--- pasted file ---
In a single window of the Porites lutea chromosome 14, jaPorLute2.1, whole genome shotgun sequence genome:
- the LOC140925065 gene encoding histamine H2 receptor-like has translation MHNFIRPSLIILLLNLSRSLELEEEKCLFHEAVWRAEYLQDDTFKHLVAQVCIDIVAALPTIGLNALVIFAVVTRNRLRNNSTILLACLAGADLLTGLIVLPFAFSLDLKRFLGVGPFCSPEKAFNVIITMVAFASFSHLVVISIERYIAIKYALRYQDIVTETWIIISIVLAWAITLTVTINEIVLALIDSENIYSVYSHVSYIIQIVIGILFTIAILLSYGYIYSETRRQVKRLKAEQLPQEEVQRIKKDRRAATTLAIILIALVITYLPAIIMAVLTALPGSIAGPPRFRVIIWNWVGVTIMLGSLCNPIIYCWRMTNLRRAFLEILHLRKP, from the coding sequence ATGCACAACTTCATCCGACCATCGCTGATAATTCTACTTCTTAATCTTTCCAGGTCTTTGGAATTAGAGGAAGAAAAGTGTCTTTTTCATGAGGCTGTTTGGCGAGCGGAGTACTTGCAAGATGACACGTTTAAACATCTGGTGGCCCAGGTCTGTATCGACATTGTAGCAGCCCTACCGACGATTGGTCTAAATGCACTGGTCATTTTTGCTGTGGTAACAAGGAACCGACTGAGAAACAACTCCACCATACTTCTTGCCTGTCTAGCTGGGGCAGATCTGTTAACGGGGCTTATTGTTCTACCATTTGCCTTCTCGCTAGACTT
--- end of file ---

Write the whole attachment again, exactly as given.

In a single window of the Porites lutea chromosome 14, jaPorLute2.1, whole genome shotgun sequence genome:
- the LOC140925065 gene encoding histamine H2 receptor-like has translation MHNFIRPSLIILLLNLSRSLELEEEKCLFHEAVWRAEYLQDDTFKHLVAQVCIDIVAALPTIGLNALVIFAVVTRNRLRNNSTILLACLAGADLLTGLIVLPFAFSLDLKRFLGVGPFCSPEKAFNVIITMVAFASFSHLVVISIERYIAIKYALRYQDIVTETWIIISIVLAWAITLTVTINEIVLALIDSENIYSVYSHVSYIIQIVIGILFTIAILLSYGYIYSETRRQVKRLKAEQLPQEEVQRIKKDRRAATTLAIILIALVITYLPAIIMAVLTALPGSIAGPPRFRVIIWNWVGVTIMLGSLCNPIIYCWRMTNLRRAFLEILHLRKP, from the coding sequence ATGCACAACTTCATCCGACCATCGCTGATAATTCTACTTCTTAATCTTTCCAGGTCTTTGGAATTAGAGGAAGAAAAGTGTCTTTTTCATGAGGCTGTTTGGCGAGCGGAGTACTTGCAAGATGACACGTTTAAACATCTGGTGGCCCAGGTCTGTATCGACATTGTAGCAGCCCTACCGACGATTGGTCTAAATGCACTGGTCATTTTTGCTGTGGTAACAAGGAACCGACTGAGAAACAACTCCACCATACTTCTTGCCTGTCTAGCTGGGGCAGATCTGTTAACGGGGCTTATTGTTCTACCATTTGCCTTCTCGCTAGACTT